Transcribed by Pat Stubbs
August 30, 1951
* CAL'S COLUMN *
†††† We resume the publications of the old records of the Quarterly Court and Court of Pleas of Smith County on the closing day for the summer term, Wednesday, June 17, 1801.
†††† "Ordered that Moses Fisk and Garrett Fitzgerald be appointed to settle with the administrators of _________Willams, deceased, and report same to our ensuing Court."† Either the writer failed to copy the given name of the Williams here mentioned or else the Clerk failed to record it.† We presume the name could have been identified by reading back over some of the previous publications of the records, but we are too hard pressed for time to do so now.† Anyway, Moses Fisk and Garrett Fitzgerald were among the best known citizens of Smith County in 1801.
†††† "James Roberts stock mark, a crop off the left ear and an over slope in the right, ordered to be recorded." Again we mention that livestock roamed at large in the thousands of acres of woodland that covered Smith County 150 years ago.† Fences for one's hogs, sheep, cattle or even horses were virtually unknown then.† Horses and cattle were branded generally, with the initials of the owner. Hogs and sheep were marked about their ears in such a way that their owners could identify the livestock by the mark.† A crop off the left ear meant a small piece was cut off the tip of the animal's ear.† An "overslope" in the right ear, we admit, is one that has the writer puzzled.†† Marking of livestock is now nearly a thing of the past. †Our own father, 50 years ago, had his mark for his hogs, a split in the left ear.† However, we are quite sure that he never had his mark recorded.† The above explanations are given for the benifit of any new readers not familiar with what has gone before.† James Roberts is another "unknown" to Cal.† However, there is now a James Roberts on Peyton's Creek above Pleasant Shade, but his people came to Smith County from Roane County at a date later than the above item.
†††† "Ordered that Sampson Williams be appointed to survey the land claimed by Sevier and Gordon, so as to ascertain (whether) Aaron Robins and John Livingston, or either of them, are on the same, and return three just and fair plans thereof to our next Court."† The Sevier here referred was then Governor of Tennessee.† He and Gordon owned vast tracts of land over a wide area of Middle Tenn., extending at one time to the vicinity of Byrdstown.† The land claimed by these two men had evidently been occupied by Aaron Robins and John Livingston, and Sampson Williams, one of the county's foremost men, was appointed to make a survey to find out if they were on the lands of Sevier and Gordon.† "Three just and fair" plans to dispose of the matter somewhat aroused our curiosity.† The word, "just," is spelled with a capital J.† How there could be three just and fair plans, we confess, we do not know.† These two men were either on the lands of Sevier and Gordon or they were not.† So we confess we do not see how three "just and fair" plans for disposing of the matter could have been arranged.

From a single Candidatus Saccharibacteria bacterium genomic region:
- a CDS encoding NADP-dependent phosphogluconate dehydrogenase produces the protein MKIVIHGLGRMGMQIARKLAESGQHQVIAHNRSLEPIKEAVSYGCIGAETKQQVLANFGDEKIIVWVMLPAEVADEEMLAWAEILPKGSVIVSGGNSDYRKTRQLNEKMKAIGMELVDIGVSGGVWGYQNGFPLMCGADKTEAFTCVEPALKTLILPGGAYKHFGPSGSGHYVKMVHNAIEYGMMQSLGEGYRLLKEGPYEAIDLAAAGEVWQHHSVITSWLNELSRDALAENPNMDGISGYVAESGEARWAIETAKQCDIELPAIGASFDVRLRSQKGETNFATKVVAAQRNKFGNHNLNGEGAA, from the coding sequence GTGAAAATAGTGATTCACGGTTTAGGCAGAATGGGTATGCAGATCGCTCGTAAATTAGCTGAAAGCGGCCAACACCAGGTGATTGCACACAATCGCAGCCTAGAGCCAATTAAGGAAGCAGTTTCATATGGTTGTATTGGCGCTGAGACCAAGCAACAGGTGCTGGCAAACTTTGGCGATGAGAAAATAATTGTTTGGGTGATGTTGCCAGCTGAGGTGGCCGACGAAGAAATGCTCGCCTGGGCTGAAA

†††† "Adjourned till Court in course, to meet at Dixon Springs." Thus the Court of June, 1801, closed"
†††† "Monday, Dixon Springs, Sept.21, 1801.† Court met according to adjournment.† members present (to wit) Garrett Fitzgerald, Tilman Dixon and James Hibbetts."† This Court met in the home of Dixon, just below the present Dixon Springs. The old house is still standing and is one of the most interesting landmarks in Smith County.† Fitzgerald lived up the river toward Celina.† James Hibbetts lived on the waters of Goose Creek, a few miles south of Lafayette.† The opening part is a little out of the ordinary.† First the Clerk, Sampson Williams, gave the day of the week.† Next, the place; and last the day of the month.
†††† "Grand Jury drawn (viz) John Shelton, James Bradley, Richard Brittain, Robert Bowman, Isham Beasley, Charles McMurry, Edmond Boaz, James Cochran, Vincent Ridley, Andrew Greer, John Johnson, Elias Johns, John Dourglas, forman: Aaron Hart, Henry Dancer. Daniel Mungle appointed Constable to attend on the Grand Jury, and sworn accordingly."† Here we have another item, about which we may offer some remarks, largely repetitions of things before offered, but again given for the new readers of the paper, including the school children of Macon County, and some elsewhere.
†††† John Selton is supposed to have resided somewhere west of Dixon Springs, on the old road leading to the present Castalian Springs.† His daughter is believed to have married James Ballou, who resided at the old Charlie Brooks place just below the present Dixon's Creek Baptist church. We do not have any specific information as to James Bradley, but we presume that he lived between the present Riddleton and Dixon Springs.† Richard Brittain was a resident of the lower part of Middle Fork of Goose Creek as was Andrew Greer, another member of the Grand Jury.† Robert Bowman lived just east of the present Riddleton where a stream, called Bowman's Branch, is believed to have received its name from said Robert Bowman.
†††† Isham Beasley lived first in the present Beasley's Bend, southwest or sourthward from Dixon Springs. Later he bought land and moved to the present Sullivan's Bend, where he became one of the largest land owners and slave owners in Smith County.† His wife was the former Miss Polly Andrews.† They are the ancesters of all the present Beasleys in Macon, Smith, Trousdale and other counties in north Middle Tennessee.
†††† Charles McMurry was the great-grandfather of the Stubblefield Brothers of Hartsville.† He lived on Dixon's Creek, not far from the present Cato.† Edmond Boaz is supposed to have been the ancestor of the present Boze family of Smith and adjoining counties.† However, the name is not now spelled as it was 150 years ago.† Then it was Boaz.